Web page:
Story of the Pyramid builders revealed in 4500-yr-old papyri
Ever looked at the pyramids and wondered how they were made? Maybe while polishing off a popcorn as you finished re-watching The Mummy, you had a fleeting sense of wonderment about the people behind the ancient monuments that have so enthralled generations? Of the very few things the Internet can't do, answering your questions on this is one.
For those answers, you'll have to turn to a bunch of ancient papyri which has just been put on display in Egypt.
Egypt's oldest papyri
In what's seen as an addition to every history-buff's bucket list, the Egyptian Museum in Cairo has begun displaying what's being claimed as the country's oldest papyri. Dating back 4,500 years, the papyri detail the life and times of the pyramid-builders. The items belong to the fourth Dynasty of King Khufu, also known as Cheops, for whom the Great Pyramid of Giza was built as a tomb. His rule of ancient Egypt can roughly be dated to the 26th century BC.
AP reported Egypt's Antiquities Minister Khaled el-Anany as saying that the actual discovery of the papyri was in 2013 by an Egyptian-French mission. The team found the papyri inside caves in the port of Wadi el-Jarf, approximately 120 kilometres south of the town of Suez.
The mission was led by French Egyptologist Pierre Tallet and Egyptian Egyptologist Sayed Mahfouz. The items, el-Anany said, were "the oldest" papyri in Egypt. Out of the 30 papyri discovered, six have now been displayed at the Egyptian museum with the rest to be exhibited soon.
The lives of the pyramid builders
SputnikNews quotes El-Anany as saying that "the papyri talk about the daily life of the workers who used to work in the Wadi El-Jarf port. They are almost the same workers who constructed the Great Giza Pyramid of King Khufu." He also said that the papyri writings revealed how the port workers transported limestone blocks to Cairo for the construction of the Great Pyramid.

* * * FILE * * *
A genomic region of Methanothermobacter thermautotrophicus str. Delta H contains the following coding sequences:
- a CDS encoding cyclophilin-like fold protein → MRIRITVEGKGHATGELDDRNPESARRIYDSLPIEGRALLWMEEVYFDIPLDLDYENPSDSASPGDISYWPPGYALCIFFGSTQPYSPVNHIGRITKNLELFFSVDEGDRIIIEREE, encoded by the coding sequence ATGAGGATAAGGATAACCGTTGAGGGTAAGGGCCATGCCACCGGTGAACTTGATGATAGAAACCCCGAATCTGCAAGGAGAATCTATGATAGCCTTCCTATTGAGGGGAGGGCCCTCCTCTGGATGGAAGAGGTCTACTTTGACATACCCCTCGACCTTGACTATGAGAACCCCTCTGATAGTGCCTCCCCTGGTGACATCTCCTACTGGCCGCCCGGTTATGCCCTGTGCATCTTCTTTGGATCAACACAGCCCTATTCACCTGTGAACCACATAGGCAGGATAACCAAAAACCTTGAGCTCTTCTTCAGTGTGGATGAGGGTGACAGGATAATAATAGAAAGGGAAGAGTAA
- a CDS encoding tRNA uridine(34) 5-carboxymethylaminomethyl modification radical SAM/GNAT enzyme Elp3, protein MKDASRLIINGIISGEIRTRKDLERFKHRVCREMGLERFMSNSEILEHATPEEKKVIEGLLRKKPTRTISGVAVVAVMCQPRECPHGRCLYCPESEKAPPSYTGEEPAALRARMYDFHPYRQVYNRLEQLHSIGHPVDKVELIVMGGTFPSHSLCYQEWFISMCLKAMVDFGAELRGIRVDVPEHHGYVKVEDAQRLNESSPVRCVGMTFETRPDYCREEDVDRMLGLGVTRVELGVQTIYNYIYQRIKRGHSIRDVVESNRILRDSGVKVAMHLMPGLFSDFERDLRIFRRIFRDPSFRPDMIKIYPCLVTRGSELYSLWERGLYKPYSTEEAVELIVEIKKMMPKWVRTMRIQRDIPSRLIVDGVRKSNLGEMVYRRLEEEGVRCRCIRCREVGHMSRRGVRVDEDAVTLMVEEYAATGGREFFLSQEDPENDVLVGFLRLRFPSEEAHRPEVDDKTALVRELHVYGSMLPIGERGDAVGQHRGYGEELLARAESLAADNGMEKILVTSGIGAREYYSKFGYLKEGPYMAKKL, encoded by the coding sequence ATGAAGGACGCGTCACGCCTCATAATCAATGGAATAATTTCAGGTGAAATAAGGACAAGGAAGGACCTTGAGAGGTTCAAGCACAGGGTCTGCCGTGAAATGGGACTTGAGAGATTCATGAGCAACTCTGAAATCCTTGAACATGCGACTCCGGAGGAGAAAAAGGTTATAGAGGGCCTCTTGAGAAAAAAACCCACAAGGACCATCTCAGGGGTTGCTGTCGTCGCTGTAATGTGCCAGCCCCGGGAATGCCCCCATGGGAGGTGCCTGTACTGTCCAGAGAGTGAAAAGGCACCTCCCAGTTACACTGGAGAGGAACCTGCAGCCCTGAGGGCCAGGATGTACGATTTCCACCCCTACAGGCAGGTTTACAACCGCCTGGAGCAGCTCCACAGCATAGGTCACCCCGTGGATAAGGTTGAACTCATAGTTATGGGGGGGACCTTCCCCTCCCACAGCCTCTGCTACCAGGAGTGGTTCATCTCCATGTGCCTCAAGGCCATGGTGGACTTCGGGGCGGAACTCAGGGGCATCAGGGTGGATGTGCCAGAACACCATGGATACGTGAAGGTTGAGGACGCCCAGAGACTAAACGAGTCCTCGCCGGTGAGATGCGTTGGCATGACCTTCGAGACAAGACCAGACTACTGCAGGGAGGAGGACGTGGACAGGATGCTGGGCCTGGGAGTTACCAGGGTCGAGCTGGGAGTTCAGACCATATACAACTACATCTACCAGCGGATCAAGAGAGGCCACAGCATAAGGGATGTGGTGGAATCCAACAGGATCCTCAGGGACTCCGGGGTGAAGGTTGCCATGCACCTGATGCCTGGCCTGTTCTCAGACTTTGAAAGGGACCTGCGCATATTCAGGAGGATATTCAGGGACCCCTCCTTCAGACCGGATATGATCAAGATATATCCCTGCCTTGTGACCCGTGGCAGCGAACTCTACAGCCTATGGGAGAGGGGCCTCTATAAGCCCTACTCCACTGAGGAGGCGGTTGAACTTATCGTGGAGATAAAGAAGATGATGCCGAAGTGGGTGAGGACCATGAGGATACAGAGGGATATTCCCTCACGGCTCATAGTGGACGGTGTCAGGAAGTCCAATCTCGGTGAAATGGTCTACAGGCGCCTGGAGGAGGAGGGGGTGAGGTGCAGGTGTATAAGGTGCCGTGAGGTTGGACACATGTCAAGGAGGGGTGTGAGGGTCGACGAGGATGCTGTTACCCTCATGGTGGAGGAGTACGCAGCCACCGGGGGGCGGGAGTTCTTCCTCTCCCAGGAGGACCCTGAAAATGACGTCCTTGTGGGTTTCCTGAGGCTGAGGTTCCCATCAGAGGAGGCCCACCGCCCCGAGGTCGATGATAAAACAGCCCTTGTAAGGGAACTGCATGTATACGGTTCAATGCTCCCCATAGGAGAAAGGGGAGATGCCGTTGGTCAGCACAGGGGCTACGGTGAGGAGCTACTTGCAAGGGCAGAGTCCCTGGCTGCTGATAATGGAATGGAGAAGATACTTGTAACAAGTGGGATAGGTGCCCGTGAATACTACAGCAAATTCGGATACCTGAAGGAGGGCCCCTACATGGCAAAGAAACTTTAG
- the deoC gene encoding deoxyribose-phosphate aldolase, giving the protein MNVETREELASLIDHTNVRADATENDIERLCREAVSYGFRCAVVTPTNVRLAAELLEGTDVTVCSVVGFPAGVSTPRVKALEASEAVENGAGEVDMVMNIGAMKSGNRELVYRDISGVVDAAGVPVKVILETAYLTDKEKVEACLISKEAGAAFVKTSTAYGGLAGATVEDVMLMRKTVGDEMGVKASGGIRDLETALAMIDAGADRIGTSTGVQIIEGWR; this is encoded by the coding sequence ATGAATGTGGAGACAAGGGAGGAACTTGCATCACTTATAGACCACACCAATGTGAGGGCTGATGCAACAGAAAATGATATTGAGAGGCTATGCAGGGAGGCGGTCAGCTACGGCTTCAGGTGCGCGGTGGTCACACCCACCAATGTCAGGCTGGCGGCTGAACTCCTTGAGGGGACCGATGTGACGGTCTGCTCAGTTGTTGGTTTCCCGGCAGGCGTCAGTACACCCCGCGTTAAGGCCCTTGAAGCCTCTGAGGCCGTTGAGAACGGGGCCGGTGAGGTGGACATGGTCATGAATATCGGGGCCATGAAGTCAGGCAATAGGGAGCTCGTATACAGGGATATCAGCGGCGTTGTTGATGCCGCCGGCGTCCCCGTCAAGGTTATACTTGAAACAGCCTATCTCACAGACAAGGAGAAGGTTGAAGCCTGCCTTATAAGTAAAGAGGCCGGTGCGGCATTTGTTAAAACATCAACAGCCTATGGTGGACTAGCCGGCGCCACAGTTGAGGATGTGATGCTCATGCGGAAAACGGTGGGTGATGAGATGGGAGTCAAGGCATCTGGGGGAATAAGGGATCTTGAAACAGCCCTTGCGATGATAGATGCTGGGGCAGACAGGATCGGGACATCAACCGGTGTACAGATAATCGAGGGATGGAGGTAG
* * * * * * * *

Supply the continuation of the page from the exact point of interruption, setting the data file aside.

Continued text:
The same news report quotes curator Sabah Abdel-Razek saying that, "These discoveries should not be hidden in boxes. We need to attract the attention of the whole world to Egypt; that is why I decided to showcase the papyri because such relics will revive tourism in Egypt."
While a lot of the material was found to be accounting documents, one papyrus, said the researchers, was written by a middle-ranking official called Merer who was in charge of a team of sailors.
San Francisco-based digital content site Seeker reported the head of Scientific Publication Department at the ministry, Hussein Abdel-Bassir saying that the particular document was "an everyday account of the sailors' work as they hauled limestone blocks from the quarries of Tura on the east bank of the Nile to the Great Pyramid at Giza plateau through the Nile and its canals."
Among the accounts that were kept were lists of revenue transferred from myriad Egyptian provinces for the food and wages of the pyramid builders. There was significant attention to detail at every step. Revenues were marked and written in red, while payments to workers were written in black.
News of the display of these papyri have already generated a strong buzz and enthusiasts of civilisational history are already waiting for the rest of the papyri series to be put on exhibit. Time for an Egyptian vacation? We think so.